Dovid Kornreich
Dovid Kornreich

Prudish is Actually Prudent–Neshama Carlebach Sees The Light

©iStockphoto.com/Fred Froese
©iStockphoto.com/Fred Froese

It was a pleasant surprise to read Neshama Carlebach’s deeply personal post on her evolving attitudes towards hugging. Knowing well that hugging friends, acquaintances, and even total strangers has been part and parcel of the Carlebach brand of ahavat Yisroel and ahavat chinam for two generations, I realize that this rethinking of the propriety of hugging non-family members is nothing short of revolutionary.

Her public expression of regret and brutal honesty about the unwelcome side-effects of embracing strangers is a true act of bravery.

But it would be a shame if this act of bravery would become just a passing blip on our media  screens– letting the lessons that should be learned pass us by. Neshama Carlebach’s realization of the damage done by a culture of unreserved physical contact with non-family members underscores a deeper, uncomfortable truth that modern society as a whole has to confront.

To paraphrase Ms. Carlebach’s biting quip, free love comes at a cost.

When we are younger, we often look at the strictures of religious modesty as onerous impediments to our self-expression. With age and experience, we start to realize that these rules contain a mature wisdom that protect and preserve our deepest selves from being violated. Not only from the unwanted touch or gaze of strangers, but from the casual callousness of non-committed relationships.

When I was a young boy listening to 80’s pop-music on the radio, it utterly baffled me how pop singers were constantly bemoaning how their hearts were routinely broken by partners who, for some inexplicable reason, just “fell out of love” and were leaving them for someone else.  They always swore to themselves that the next time will be different–but it never came to be. The same story played itself over and over again–for the same people!

At the time I wondered, why do people keep subjecting themselves to this torment of revolving-door uncommitted relationships? Why can’t they find someone who will stick with them for longer than a single summer romance? Can’t they learn from their own experience and the experience of virtually everyone around them not to give themselves away too early?

With hindsight, I now understand that people living outside traditional religious communities –especially young people with raging hormones–are sorely lacking clear relationship boundaries that everyone knows about and tacitly agrees to. Rules that are designed to keep them and their potential romantic partner safe from misunderstandings, false signals, and heartbreak–or worse.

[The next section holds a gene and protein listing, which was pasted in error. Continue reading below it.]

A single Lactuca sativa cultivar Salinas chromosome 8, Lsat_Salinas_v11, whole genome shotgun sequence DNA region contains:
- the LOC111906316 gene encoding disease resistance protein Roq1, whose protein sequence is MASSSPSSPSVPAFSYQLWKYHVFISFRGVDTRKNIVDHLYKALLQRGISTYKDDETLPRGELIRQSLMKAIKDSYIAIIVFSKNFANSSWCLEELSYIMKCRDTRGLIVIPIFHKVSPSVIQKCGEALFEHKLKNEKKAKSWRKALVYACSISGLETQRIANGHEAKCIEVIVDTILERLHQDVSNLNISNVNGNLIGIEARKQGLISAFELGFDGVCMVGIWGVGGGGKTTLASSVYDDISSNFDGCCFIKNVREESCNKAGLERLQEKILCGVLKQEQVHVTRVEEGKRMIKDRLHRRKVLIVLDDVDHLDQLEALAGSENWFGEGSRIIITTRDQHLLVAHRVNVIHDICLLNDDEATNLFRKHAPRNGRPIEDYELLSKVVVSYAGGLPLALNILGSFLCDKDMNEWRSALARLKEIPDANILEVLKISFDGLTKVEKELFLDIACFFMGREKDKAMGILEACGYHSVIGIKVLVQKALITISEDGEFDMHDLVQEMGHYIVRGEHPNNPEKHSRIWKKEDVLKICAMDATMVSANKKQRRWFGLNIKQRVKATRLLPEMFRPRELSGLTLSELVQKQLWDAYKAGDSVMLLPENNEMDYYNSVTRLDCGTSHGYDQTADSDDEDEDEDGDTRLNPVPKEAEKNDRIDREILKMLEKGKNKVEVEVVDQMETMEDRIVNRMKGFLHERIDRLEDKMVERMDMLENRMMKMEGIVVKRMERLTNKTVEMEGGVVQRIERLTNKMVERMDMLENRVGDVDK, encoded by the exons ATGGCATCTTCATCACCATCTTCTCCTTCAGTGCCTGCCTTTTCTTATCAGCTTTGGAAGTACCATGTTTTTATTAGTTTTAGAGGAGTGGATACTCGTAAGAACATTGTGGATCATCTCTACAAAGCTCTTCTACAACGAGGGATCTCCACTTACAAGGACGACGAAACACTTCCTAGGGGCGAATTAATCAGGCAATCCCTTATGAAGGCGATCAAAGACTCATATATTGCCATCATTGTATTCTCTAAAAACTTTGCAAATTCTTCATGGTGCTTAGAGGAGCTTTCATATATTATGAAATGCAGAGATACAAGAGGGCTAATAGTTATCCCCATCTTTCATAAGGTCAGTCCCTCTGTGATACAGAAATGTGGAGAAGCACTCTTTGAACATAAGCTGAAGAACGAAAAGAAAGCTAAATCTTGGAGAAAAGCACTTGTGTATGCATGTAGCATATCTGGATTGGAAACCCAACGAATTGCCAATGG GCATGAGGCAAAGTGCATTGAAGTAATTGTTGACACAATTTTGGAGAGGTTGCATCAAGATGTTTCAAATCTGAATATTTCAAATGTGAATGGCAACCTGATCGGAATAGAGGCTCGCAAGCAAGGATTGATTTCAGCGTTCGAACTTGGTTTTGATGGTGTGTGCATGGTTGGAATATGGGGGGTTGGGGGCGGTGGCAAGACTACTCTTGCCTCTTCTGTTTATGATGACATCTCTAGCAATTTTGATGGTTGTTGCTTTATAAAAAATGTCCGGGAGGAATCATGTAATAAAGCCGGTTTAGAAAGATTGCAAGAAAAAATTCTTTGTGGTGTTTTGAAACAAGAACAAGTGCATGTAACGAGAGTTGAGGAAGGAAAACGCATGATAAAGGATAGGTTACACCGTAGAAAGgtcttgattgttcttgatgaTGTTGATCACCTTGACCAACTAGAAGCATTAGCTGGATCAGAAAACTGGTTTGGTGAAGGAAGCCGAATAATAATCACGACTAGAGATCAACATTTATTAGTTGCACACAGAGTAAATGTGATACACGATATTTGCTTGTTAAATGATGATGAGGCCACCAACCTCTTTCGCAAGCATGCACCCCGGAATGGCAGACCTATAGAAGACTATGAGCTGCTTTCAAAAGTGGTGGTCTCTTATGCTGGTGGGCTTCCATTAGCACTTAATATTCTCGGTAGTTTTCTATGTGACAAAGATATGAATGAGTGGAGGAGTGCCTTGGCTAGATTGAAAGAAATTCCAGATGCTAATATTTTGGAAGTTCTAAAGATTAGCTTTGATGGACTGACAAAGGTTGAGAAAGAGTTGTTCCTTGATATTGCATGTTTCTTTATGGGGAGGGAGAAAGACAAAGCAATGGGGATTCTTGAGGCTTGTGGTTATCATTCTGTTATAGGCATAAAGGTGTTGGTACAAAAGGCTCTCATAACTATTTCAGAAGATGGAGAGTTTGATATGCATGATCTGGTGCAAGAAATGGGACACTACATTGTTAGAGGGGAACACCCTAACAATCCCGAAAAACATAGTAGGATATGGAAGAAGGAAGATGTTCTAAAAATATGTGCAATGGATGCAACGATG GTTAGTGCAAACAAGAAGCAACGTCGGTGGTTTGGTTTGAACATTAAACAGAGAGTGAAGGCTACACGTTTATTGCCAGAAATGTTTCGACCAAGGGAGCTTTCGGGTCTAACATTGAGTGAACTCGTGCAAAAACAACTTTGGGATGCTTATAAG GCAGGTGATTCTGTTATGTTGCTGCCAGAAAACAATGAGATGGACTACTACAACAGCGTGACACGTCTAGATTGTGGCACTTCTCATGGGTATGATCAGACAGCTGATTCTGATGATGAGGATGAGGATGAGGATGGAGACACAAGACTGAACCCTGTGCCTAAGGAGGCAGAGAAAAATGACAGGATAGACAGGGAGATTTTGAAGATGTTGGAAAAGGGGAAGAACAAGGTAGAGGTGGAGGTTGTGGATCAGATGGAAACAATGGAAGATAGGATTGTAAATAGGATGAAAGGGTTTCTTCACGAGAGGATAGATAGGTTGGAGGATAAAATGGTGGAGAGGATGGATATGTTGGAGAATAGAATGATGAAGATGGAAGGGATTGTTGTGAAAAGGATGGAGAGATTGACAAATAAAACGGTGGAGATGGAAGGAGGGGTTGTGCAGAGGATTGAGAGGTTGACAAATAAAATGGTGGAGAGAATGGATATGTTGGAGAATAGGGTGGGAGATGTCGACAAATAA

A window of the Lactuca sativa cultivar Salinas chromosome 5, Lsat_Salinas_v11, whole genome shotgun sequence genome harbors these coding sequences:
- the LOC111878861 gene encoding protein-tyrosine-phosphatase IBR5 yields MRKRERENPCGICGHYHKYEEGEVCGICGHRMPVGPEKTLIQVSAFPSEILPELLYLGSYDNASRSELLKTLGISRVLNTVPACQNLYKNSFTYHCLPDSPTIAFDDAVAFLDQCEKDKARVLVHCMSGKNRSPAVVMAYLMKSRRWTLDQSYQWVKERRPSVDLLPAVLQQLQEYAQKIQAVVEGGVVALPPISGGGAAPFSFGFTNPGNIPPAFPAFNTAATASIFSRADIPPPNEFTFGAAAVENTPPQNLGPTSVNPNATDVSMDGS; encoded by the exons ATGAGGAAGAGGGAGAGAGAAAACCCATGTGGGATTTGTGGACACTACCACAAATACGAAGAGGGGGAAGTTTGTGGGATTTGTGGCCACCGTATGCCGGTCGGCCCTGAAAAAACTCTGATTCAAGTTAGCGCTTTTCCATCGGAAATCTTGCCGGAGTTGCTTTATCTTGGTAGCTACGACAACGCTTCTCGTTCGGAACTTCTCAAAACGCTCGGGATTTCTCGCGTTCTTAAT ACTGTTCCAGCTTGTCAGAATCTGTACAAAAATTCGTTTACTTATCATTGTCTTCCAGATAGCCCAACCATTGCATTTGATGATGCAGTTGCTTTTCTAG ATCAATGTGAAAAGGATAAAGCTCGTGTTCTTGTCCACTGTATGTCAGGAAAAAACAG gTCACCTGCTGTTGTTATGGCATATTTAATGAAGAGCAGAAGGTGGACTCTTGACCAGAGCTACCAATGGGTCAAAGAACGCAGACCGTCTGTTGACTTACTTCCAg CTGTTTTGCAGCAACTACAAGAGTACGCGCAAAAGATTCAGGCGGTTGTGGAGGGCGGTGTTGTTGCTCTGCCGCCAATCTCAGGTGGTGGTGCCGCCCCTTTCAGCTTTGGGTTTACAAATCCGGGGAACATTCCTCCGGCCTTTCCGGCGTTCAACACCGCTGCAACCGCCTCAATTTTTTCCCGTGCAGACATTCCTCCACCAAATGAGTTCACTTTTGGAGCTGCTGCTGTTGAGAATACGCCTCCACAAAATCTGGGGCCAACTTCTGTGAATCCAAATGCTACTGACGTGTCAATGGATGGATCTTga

The #metoo movement may have brought greater awareness of the need for consent, but it offered no solutions. Neshama Carlebach has just stumbled on the timeless wisdom of the Sages of the Talmud who provided the ultimate solution–no intimate forms of contact with non-family members. Period.

As Ms. Carlebach noted bitterly, giving hugs to strangers and acquaintances is not a mitzvah–it is a violation. It is a form of self-compromise.

 I witnessed myself feeling resentful, guilty and angry, aware of the healing power of hugs, wishing with all of me that the broken people of the world receive the love they need… But is it my job to give that to them? Is it my responsibility to heal others with my embrace? Should it ever have been?… There must be ways to comfort each other without violating one another.

We all need to find more creative ways of expressing ahavat Yisroel and ahavat chinam. The direct ‘Carlebach method’ of physical embrace needs to be replaced with healing words and caring gestures–while maintaining a physical distance. The risk of damage to our deepest selves and others by breaking down the traditional barriers of modesty has been shown–by one of its well-known antagonists–to outweigh the gains of short-lived feelings of closeness and intimacy. Perhaps if we were more connected to our families (and invested more of our resources to re-build and fortify our failing marriages) we wouldn’t be so lonely and “touch-starved” in the first place.

As a society which cares about the bodily integrity and dignity of each human being, we ignore the risks from the lack of traditional Jewish boundaries in relationships at our own peril.

About the Author
Dovid Kornreich grew up in the U.S. and made aliya when he married in 1996. He has been studying and teaching talmud and Jewish thought in two Jewish institutions in Jerusalem for over 15 years. He has an enduring interest in the conflicts between Torah and contemporary thought, specifically Science & Feminism
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